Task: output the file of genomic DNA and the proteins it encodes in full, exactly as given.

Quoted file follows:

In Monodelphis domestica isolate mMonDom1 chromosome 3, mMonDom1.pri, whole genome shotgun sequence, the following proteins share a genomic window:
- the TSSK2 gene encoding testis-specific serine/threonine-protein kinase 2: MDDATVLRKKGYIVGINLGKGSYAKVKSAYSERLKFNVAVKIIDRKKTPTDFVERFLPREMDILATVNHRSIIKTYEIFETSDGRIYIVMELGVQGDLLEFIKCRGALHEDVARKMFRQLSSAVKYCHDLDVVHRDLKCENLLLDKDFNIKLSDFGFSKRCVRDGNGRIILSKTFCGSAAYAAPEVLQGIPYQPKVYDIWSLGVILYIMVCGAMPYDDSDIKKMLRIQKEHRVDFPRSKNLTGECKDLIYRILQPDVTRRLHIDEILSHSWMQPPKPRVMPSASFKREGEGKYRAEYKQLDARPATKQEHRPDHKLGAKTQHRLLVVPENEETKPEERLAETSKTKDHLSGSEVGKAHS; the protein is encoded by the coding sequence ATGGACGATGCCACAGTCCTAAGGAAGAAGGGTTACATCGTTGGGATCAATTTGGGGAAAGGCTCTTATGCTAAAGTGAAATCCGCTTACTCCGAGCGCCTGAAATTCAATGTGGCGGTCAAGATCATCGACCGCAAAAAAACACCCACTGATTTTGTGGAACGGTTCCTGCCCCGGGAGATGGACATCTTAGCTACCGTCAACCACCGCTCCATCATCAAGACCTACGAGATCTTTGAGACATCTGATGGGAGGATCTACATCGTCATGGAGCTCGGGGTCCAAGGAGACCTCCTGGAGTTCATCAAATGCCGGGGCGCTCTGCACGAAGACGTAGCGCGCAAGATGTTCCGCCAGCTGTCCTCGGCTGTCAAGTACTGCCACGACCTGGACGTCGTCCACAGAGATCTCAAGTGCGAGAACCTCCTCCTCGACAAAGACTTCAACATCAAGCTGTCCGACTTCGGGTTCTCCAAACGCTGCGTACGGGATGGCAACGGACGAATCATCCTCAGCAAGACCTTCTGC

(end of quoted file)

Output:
In Monodelphis domestica isolate mMonDom1 chromosome 3, mMonDom1.pri, whole genome shotgun sequence, the following proteins share a genomic window:
- the TSSK2 gene encoding testis-specific serine/threonine-protein kinase 2: MDDATVLRKKGYIVGINLGKGSYAKVKSAYSERLKFNVAVKIIDRKKTPTDFVERFLPREMDILATVNHRSIIKTYEIFETSDGRIYIVMELGVQGDLLEFIKCRGALHEDVARKMFRQLSSAVKYCHDLDVVHRDLKCENLLLDKDFNIKLSDFGFSKRCVRDGNGRIILSKTFCGSAAYAAPEVLQGIPYQPKVYDIWSLGVILYIMVCGAMPYDDSDIKKMLRIQKEHRVDFPRSKNLTGECKDLIYRILQPDVTRRLHIDEILSHSWMQPPKPRVMPSASFKREGEGKYRAEYKQLDARPATKQEHRPDHKLGAKTQHRLLVVPENEETKPEERLAETSKTKDHLSGSEVGKAHS; the protein is encoded by the coding sequence ATGGACGATGCCACAGTCCTAAGGAAGAAGGGTTACATCGTTGGGATCAATTTGGGGAAAGGCTCTTATGCTAAAGTGAAATCCGCTTACTCCGAGCGCCTGAAATTCAATGTGGCGGTCAAGATCATCGACCGCAAAAAAACACCCACTGATTTTGTGGAACGGTTCCTGCCCCGGGAGATGGACATCTTAGCTACCGTCAACCACCGCTCCATCATCAAGACCTACGAGATCTTTGAGACATCTGATGGGAGGATCTACATCGTCATGGAGCTCGGGGTCCAAGGAGACCTCCTGGAGTTCATCAAATGCCGGGGCGCTCTGCACGAAGACGTAGCGCGCAAGATGTTCCGCCAGCTGTCCTCGGCTGTCAAGTACTGCCACGACCTGGACGTCGTCCACAGAGATCTCAAGTGCGAGAACCTCCTCCTCGACAAAGACTTCAACATCAAGCTGTCCGACTTCGGGTTCTCCAAACGCTGCGTACGGGATGGCAACGGACGAATCATCCTCAGCAAGACCTTCTGC